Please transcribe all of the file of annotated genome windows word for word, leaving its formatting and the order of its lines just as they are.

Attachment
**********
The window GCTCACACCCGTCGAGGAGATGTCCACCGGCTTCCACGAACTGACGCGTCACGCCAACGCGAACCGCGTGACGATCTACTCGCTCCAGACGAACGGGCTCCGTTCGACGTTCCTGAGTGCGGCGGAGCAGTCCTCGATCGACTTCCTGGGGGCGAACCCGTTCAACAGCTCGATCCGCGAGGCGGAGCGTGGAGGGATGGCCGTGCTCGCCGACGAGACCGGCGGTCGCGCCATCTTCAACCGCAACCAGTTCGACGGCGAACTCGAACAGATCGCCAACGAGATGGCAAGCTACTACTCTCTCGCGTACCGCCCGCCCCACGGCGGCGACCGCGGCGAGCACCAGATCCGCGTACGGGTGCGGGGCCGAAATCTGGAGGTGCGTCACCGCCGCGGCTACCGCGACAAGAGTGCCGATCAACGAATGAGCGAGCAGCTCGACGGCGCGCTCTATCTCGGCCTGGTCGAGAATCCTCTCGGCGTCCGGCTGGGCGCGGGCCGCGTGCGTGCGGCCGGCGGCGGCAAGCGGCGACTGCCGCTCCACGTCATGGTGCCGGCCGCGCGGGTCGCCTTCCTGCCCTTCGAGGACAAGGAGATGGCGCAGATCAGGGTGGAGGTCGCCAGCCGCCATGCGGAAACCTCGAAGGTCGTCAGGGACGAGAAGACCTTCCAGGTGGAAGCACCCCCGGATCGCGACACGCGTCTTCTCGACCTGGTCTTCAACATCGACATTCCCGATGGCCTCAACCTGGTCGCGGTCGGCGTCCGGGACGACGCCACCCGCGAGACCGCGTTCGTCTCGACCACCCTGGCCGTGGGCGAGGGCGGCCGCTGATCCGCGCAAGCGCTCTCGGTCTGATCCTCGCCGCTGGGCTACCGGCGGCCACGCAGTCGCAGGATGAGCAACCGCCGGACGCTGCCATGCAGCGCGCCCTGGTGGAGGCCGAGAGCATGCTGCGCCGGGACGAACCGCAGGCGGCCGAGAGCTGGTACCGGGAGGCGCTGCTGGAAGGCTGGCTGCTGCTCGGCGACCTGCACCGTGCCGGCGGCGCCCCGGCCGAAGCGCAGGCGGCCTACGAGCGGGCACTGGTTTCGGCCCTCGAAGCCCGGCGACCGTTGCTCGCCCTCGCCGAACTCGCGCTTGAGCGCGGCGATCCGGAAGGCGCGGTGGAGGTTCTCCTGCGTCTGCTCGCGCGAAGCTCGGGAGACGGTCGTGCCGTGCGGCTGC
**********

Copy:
The window GCTCACACCCGTCGAGGAGATGTCCACCGGCTTCCACGAACTGACGCGTCACGCCAACGCGAACCGCGTGACGATCTACTCGCTCCAGACGAACGGGCTCCGTTCGACGTTCCTGAGTGCGGCGGAGCAGTCCTCGATCGACTTCCTGGGGGCGAACCCGTTCAACAGCTCGATCCGCGAGGCGGAGCGTGGAGGGATGGCCGTGCTCGCCGACGAGACCGGCGGTCGCGCCATCTTCAACCGCAACCAGTTCGACGGCGAACTCGAACAGATCGCCAACGAGATGGCAAGCTACTACTCTCTCGCGTACCGCCCGCCCCACGGCGGCGACCGCGGCGAGCACCAGATCCGCGTACGGGTGCGGGGCCGAAATCTGGAGGTGCGTCACCGCCGCGGCTACCGCGACAAGAGTGCCGATCAACGAATGAGCGAGCAGCTCGACGGCGCGCTCTATCTCGGCCTGGTCGAGAATCCTCTCGGCGTCCGGCTGGGCGCGGGCCGCGTGCGTGCGGCCGGCGGCGGCAAGCGGCGACTGCCGCTCCACGTCATGGTGCCGGCCGCGCGGGTCGCCTTCCTGCCCTTCGAGGACAAGGAGATGGCGCAGATCAGGGTGGAGGTCGCCAGCCGCCATGCGGAAACCTCGAAGGTCGTCAGGGACGAGAAGACCTTCCAGGTGGAAGCACCCCCGGATCGCGACACGCGTCTTCTCGACCTGGTCTTCAACATCGACATTCCCGATGGCCTCAACCTGGTCGCGGTCGGCGTCCGGGACGACGCCACCCGCGAGACCGCGTTCGTCTCGACCACCCTGGCCGTGGGCGAGGGCGGCCGCTGATCCGCGCAAGCGCTCTCGGTCTGATCCTCGCCGCTGGGCTACCGGCGGCCACGCAGTCGCAGGATGAGCAACCGCCGGACGCTGCCATGCAGCGCGCCCTGGTGGAGGCCGAGAGCATGCTGCGCCGGGACGAACCGCAGGCGGCCGAGAGCTGGTACCGGGAGGCGCTGCTGGAAGGCTGGCTGCTGCTCGGCGACCTGCACCGTGCCGGCGGCGCCCCGGCCGAAGCGCAGGCGGCCTACGAGCGGGCACTGGTTTCGGCCCTCGAAGCCCGGCGACCGTTGCTCGCCCTCGCCGAACTCGCGCTTGAGCGCGGCGATCCGGAAGGCGCGGTGGAGGTTCTCCTGCGTCTGCTCGCGCGAAGCTCGGGAGACGGTCGTGCCGTGCGGCTGC